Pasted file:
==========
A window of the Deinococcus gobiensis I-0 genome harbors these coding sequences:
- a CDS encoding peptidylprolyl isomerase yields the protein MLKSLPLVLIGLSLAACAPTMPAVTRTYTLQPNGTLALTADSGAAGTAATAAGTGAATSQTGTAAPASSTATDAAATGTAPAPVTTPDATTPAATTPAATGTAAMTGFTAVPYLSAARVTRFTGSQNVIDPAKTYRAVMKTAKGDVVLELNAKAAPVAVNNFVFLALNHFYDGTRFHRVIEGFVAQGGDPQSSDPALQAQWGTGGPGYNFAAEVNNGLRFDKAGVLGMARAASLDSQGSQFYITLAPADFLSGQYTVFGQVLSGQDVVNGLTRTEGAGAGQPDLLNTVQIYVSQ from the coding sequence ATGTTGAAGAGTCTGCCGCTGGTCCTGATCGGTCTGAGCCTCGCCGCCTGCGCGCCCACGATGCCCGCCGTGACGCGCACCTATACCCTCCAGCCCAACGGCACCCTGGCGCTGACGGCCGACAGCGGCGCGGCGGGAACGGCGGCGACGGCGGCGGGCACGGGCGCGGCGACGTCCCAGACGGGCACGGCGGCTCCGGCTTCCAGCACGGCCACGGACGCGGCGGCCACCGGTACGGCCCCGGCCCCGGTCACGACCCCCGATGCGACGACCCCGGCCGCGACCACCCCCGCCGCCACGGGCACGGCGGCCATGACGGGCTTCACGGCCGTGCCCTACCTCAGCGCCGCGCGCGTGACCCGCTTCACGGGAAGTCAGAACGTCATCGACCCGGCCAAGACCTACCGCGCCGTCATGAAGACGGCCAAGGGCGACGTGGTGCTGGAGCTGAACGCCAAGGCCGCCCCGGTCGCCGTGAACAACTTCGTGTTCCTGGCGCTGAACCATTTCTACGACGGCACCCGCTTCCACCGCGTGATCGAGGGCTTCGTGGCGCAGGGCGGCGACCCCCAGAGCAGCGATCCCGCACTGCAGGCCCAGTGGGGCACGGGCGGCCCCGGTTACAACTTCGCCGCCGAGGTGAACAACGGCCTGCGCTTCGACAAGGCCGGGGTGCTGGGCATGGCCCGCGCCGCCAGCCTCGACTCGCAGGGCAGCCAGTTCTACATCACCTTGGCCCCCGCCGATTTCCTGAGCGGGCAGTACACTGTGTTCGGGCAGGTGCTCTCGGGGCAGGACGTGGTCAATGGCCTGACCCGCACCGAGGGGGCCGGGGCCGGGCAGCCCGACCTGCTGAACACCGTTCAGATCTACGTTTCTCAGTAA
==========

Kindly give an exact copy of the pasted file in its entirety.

A window of the Deinococcus gobiensis I-0 genome harbors these coding sequences:
- a CDS encoding peptidylprolyl isomerase yields the protein MLKSLPLVLIGLSLAACAPTMPAVTRTYTLQPNGTLALTADSGAAGTAATAAGTGAATSQTGTAAPASSTATDAAATGTAPAPVTTPDATTPAATTPAATGTAAMTGFTAVPYLSAARVTRFTGSQNVIDPAKTYRAVMKTAKGDVVLELNAKAAPVAVNNFVFLALNHFYDGTRFHRVIEGFVAQGGDPQSSDPALQAQWGTGGPGYNFAAEVNNGLRFDKAGVLGMARAASLDSQGSQFYITLAPADFLSGQYTVFGQVLSGQDVVNGLTRTEGAGAGQPDLLNTVQIYVSQ from the coding sequence ATGTTGAAGAGTCTGCCGCTGGTCCTGATCGGTCTGAGCCTCGCCGCCTGCGCGCCCACGATGCCCGCCGTGACGCGCACCTATACCCTCCAGCCCAACGGCACCCTGGCGCTGACGGCCGACAGCGGCGCGGCGGGAACGGCGGCGACGGCGGCGGGCACGGGCGCGGCGACGTCCCAGACGGGCACGGCGGCTCCGGCTTCCAGCACGGCCACGGACGCGGCGGCCACCGGTACGGCCCCGGCCCCGGTCACGACCCCCGATGCGACGACCCCGGCCGCGACCACCCCCGCCGCCACGGGCACGGCGGCCATGACGGGCTTCACGGCCGTGCCCTACCTCAGCGCCGCGCGCGTGACCCGCTTCACGGGAAGTCAGAACGTCATCGACCCGGCCAAGACCTACCGCGCCGTCATGAAGACGGCCAAGGGCGACGTGGTGCTGGAGCTGAACGCCAAGGCCGCCCCGGTCGCCGTGAACAACTTCGTGTTCCTGGCGCTGAACCATTTCTACGACGGCACCCGCTTCCACCGCGTGATCGAGGGCTTCGTGGCGCAGGGCGGCGACCCCCAGAGCAGCGATCCCGCACTGCAGGCCCAGTGGGGCACGGGCGGCCCCGGTTACAACTTCGCCGCCGAGGTGAACAACGGCCTGCGCTTCGACAAGGCCGGGGTGCTGGGCATGGCCCGCGCCGCCAGCCTCGACTCGCAGGGCAGCCAGTTCTACATCACCTTGGCCCCCGCCGATTTCCTGAGCGGGCAGTACACTGTGTTCGGGCAGGTGCTCTCGGGGCAGGACGTGGTCAATGGCCTGACCCGCACCGAGGGGGCCGGGGCCGGGCAGCCCGACCTGCTGAACACCGTTCAGATCTACGTTTCTCAGTAA